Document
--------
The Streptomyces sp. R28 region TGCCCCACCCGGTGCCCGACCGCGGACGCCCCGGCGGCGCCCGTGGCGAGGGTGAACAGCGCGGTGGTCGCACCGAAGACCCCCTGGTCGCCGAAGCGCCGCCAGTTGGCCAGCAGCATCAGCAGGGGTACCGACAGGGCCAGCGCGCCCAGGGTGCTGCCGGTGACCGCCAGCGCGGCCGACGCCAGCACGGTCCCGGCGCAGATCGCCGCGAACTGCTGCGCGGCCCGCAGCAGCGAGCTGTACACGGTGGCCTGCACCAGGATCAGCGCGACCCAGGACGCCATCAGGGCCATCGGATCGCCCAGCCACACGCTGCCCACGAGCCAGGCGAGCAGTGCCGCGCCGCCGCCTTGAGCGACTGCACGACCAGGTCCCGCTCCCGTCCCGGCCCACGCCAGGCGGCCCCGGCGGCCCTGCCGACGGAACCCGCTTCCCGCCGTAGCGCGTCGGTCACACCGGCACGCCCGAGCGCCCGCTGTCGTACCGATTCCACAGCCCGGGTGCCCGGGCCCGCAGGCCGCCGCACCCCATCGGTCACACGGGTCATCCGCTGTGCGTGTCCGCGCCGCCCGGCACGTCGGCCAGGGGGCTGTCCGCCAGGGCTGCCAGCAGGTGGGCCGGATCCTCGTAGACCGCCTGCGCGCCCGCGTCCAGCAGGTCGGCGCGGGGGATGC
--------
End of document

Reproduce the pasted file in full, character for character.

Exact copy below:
The Streptomyces sp. R28 region TGCCCCACCCGGTGCCCGACCGCGGACGCCCCGGCGGCGCCCGTGGCGAGGGTGAACAGCGCGGTGGTCGCACCGAAGACCCCCTGGTCGCCGAAGCGCCGCCAGTTGGCCAGCAGCATCAGCAGGGGTACCGACAGGGCCAGCGCGCCCAGGGTGCTGCCGGTGACCGCCAGCGCGGCCGACGCCAGCACGGTCCCGGCGCAGATCGCCGCGAACTGCTGCGCGGCCCGCAGCAGCGAGCTGTACACGGTGGCCTGCACCAGGATCAGCGCGACCCAGGACGCCATCAGGGCCATCGGATCGCCCAGCCACACGCTGCCCACGAGCCAGGCGAGCAGTGCCGCGCCGCCGCCTTGAGCGACTGCACGACCAGGTCCCGCTCCCGTCCCGGCCCACGCCAGGCGGCCCCGGCGGCCCTGCCGACGGAACCCGCTTCCCGCCGTAGCGCGTCGGTCACACCGGCACGCCCGAGCGCCCGCTGTCGTACCGATTCCACAGCCCGGGTGCCCGGGCCCGCAGGCCGCCGCACCCCATCGGTCACACGGGTCATCCGCTGTGCGTGTCCGCGCCGCCCGGCACGTCGGCCAGGGGGCTGTCCGCCAGGGCTGCCAGCAGGTGGGCCGGATCCTCGTAGACCGCCTGCGCGCCCGCGTCCAGCAGGTCGGCGCGGGGGATGC